In Azure DevOps it is possible to create a agent pool that references a Azure virtual machine scale set. This scale set can be based on one of the build in images but can also be based on a custom image.
The images that Microsoft uses for there build agents are made opensource. To be precise the code to make the images is opensource. Making very easy for us to build private agents with the same technology.
With the information in this repository we can build up our own build agents and use those as the default image for a Azure virtual machine scale set.
Creating the image
To create the image we need a couple of tools installed:
- Packer: HashiCorp Packer automates the creation of any type of machine image. It embraces modern configuration management by encouraging you to use automated scripts to install and configure the software within your Packer-made images. Packer brings machine images into the modern age, unlocking untapped potential and opening new opportunities. https://packer.io
- Azure CLI: The Azure command line interface: https://docs.microsoft.com/en-us/cli/azure/install-azure-cli-windows?view=azure-cli-latest&tabs=azure-cli
To install packer I use a tool called Chocolately.
choco install packer
Chocolately also makes sure that the PATH variable to packer is configured.
When the prerequisites are installed the first step is to clone the repository. The recommanded thing to do is to do this directly on the C:\ drive.
git clone https://github.com/actions/virtual-environments.git
Then import the helper module that is included with the virtual environment repository.
Set-Location C:\virtual-environments Import-Module .\helpers\GenerateResourcesAndImage.ps1
Then the PowerShell function ‘GenerateResourcesandImage’ can be executed. For this the following arguments need to be supplied:
- SubscriptionId: The Id of the subscription were you want to create the image.
- ResourceGroupName: The resource group were the image will be created .
- ImageGenerationRepositoryRoot: The root path of the image generation repository source.
ImageType: The type of the image. In the repository the following types are supported:
- AzureLocation: The location for the Azure Resources
- GithubFeedToken: Token to retrieve sources from GitHub. You can generate this token at the following location: User –> Settings –> Developer Settings –> Personal Access Token
GenerateResourcesAndImage -SubscriptionId [Subscription ID] -ResourceGroupName "[Resourcegroup name]" -ImageGenerationRepositoryRoot "$pwd" -ImageType Windows2019 -AzureLocation "WestEurope" -GithubFeedToken "[GitHub Token]"
When running the script locally you are requested to sign-in to Azure. Make sure the account you are logging in with has the appropriate rights to create the resources.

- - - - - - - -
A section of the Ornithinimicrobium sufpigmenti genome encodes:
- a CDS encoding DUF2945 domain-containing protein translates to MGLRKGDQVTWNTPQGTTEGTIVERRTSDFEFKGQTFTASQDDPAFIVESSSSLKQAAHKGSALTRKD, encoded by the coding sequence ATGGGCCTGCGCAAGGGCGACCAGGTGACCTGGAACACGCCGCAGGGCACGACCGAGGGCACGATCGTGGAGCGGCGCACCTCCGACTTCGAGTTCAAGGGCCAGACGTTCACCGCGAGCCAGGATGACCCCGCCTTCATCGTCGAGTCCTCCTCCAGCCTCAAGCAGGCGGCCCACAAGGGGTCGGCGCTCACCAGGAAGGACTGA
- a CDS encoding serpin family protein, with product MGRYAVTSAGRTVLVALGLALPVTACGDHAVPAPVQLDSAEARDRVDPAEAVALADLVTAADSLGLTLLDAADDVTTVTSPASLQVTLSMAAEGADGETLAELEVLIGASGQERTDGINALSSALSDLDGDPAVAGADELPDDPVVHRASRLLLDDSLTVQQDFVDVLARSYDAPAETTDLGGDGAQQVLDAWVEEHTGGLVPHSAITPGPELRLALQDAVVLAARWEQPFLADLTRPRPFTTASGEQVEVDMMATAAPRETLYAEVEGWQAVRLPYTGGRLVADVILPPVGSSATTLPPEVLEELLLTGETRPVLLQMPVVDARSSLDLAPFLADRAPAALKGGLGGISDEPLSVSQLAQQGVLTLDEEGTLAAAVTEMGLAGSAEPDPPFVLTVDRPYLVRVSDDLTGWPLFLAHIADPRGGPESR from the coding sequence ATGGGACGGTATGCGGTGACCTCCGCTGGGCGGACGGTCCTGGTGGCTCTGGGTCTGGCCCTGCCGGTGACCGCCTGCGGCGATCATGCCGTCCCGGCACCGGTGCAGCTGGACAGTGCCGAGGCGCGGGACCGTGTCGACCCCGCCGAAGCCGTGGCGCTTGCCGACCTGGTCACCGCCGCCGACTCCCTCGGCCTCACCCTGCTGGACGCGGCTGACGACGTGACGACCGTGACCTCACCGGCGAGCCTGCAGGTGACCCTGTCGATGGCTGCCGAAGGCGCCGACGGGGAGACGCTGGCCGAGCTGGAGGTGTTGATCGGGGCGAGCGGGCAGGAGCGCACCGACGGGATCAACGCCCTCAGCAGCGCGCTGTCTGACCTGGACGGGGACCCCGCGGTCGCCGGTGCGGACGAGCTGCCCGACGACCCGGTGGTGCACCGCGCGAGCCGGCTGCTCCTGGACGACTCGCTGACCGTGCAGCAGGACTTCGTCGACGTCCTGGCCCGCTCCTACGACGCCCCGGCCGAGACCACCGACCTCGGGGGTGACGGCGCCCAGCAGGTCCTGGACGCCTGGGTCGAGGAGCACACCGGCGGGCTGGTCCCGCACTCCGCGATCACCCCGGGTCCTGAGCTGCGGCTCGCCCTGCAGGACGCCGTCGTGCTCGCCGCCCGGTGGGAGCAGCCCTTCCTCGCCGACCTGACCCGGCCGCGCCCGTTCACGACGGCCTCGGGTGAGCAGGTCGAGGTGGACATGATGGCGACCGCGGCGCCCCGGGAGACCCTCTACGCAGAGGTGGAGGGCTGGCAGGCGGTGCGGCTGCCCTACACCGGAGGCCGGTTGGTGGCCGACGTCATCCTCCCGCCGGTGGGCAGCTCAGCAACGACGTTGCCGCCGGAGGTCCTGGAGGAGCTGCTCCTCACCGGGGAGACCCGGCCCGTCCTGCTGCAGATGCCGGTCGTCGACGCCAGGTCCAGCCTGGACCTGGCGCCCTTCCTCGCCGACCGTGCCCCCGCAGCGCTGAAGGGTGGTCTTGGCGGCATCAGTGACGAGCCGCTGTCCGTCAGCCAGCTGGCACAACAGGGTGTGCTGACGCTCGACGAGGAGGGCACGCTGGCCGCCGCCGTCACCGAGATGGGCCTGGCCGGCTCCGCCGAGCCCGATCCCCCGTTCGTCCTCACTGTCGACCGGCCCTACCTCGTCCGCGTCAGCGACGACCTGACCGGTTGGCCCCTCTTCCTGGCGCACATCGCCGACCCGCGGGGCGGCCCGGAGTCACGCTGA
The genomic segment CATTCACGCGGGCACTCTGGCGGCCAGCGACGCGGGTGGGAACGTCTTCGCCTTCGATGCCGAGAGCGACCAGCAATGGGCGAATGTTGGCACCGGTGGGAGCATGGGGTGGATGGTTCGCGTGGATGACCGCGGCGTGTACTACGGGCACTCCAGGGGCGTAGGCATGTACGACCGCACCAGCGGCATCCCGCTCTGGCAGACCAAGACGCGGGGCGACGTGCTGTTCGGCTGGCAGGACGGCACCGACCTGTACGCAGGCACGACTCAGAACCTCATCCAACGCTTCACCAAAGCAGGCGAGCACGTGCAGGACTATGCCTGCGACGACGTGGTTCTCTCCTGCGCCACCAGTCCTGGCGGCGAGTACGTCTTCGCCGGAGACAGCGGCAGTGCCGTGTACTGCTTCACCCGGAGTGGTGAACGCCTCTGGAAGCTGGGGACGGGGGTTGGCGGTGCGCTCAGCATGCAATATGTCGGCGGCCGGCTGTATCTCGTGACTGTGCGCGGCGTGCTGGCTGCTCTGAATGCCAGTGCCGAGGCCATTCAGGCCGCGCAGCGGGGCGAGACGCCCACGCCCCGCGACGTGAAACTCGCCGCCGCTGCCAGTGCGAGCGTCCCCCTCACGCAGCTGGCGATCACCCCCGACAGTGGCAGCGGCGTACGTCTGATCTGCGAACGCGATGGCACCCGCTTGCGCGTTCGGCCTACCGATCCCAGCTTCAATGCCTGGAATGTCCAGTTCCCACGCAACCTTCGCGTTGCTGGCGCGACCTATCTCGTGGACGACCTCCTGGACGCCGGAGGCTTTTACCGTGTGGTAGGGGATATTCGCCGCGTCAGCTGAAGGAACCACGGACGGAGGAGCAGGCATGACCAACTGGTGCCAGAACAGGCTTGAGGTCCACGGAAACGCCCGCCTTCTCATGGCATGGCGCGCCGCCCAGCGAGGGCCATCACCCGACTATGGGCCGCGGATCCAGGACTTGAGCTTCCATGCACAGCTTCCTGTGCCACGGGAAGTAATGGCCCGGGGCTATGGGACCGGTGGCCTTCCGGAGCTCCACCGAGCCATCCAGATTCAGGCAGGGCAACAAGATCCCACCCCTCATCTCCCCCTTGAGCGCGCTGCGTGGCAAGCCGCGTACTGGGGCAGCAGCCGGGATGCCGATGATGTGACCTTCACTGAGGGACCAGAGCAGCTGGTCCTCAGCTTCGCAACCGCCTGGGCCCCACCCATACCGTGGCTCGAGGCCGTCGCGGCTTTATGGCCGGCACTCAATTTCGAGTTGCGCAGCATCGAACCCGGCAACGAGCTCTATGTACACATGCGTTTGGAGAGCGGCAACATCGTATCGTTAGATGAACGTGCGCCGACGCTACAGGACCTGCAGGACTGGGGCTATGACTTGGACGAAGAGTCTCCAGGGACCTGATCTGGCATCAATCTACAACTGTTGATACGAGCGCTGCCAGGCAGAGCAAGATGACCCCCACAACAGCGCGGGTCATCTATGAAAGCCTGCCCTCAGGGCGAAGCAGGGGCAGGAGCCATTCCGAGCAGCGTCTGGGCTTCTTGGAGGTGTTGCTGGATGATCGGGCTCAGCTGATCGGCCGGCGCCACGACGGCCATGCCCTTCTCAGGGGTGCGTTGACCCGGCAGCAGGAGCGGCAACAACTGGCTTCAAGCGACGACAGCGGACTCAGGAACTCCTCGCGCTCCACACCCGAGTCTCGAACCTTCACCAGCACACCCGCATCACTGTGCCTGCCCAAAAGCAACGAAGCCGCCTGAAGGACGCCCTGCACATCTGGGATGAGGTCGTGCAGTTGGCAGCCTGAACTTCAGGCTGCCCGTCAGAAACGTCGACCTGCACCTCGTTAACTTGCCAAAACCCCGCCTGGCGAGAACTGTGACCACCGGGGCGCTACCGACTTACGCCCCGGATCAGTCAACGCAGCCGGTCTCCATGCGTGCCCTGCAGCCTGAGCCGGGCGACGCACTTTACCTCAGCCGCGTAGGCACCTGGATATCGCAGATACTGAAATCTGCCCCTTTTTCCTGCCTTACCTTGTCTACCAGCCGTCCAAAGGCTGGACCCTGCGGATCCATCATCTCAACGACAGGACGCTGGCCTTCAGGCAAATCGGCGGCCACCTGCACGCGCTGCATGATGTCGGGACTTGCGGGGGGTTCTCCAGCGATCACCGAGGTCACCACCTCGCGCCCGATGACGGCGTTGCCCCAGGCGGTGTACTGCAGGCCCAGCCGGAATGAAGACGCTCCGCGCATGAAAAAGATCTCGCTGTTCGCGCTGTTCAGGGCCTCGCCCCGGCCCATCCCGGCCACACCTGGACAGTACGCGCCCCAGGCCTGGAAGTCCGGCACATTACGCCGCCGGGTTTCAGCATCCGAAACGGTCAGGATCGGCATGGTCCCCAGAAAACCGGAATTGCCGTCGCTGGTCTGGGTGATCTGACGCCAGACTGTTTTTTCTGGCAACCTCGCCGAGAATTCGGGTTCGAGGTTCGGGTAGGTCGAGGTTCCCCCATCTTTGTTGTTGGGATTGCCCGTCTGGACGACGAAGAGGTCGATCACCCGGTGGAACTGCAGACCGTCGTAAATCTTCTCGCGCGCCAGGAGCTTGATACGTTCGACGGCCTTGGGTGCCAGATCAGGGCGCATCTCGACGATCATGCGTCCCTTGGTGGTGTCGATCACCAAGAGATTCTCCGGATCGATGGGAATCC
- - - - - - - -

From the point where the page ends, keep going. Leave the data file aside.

Note: Executing this command will start up the generation of the image that can take about 6 till 7 hours, depending on the image you are building. Building the Windows 2019 image on my machine took 6 hours and 51 minutes. The function will also create a resource group for a temporary VM so make sure that you do not have active policies that could interfere this process.
In the Azure subscription you will see resources appearing:
- Azure Storage Account: In the specified resource group a storage account will be created to save the VHD of the image.
- Resource Group: A resource group with a generated name will appear. In this resource group the VM will be created to generate the image.
After a long time (in my situation 6 hours and 51 minutes later) the VHD is created and saved within the storage account.
Creating the Virtual Machine Scale Set
With the VHD saved within the storage account. We can create a image based on that disk. To do this I used the cloud shell. Open the cloud shell and perform this command:
az image create -g rg-devops-image --os-type Windows --source [URI to VHD in storage] --name privatehostedimage
- -g: The name of the resource group
- –os-type: The type of the operating system of the image
- –source: The URI to the VHD in the storage account
- –name: The name for the image
With the image in place we can create a Azure Virtual Machine Scale set that we can use within Azure DevOps. For this use the following command and run it within the Cloud Shell.
az vmss create \ --name [name for the scale set] \ --resource-group [resource group name] \ --image [name of the image] \ --vm-sku Standard_D2_v3 \ --storage-sku StandardSSD_LRS \ --authentication-type password \ --instance-count 2 \ --disable-overprovision \ --upgrade-policy-mode manual \ --single-placement-group false \ --platform-fault-domain-count 1 \ --load-balancer ""
Make sure that when u create the set the following things are configured:
- Overprovisioning should be disabled.
- The upgrade policy should be set to manual.
Configuring the Agent Pool in Azure DevOps
The last step is to configure the agent pool in Azure DevOps. The Agent Pool can be configured on two levels: Project or Organization. In this example we will create it on the organization level.
- Go to the settings page of the organization.
- Click on Agent Pools under the category Pipelines.
- Click on the top right button called “Add pool”
- Select: “Azure Virtual machine scale set” as the agent pool type
- Select the project that has the correct “Service Connection” to the subscription that contains the scale set or create a new service connection by clicking on the Authorize button.
- Select the correct scale set and configure the other options.
Note: At the time of writing only Service Connections with Client ID, Client Secret credentials are supported.
Now you can use agents that are privately hosted and make sure you have the capacity for additional demands.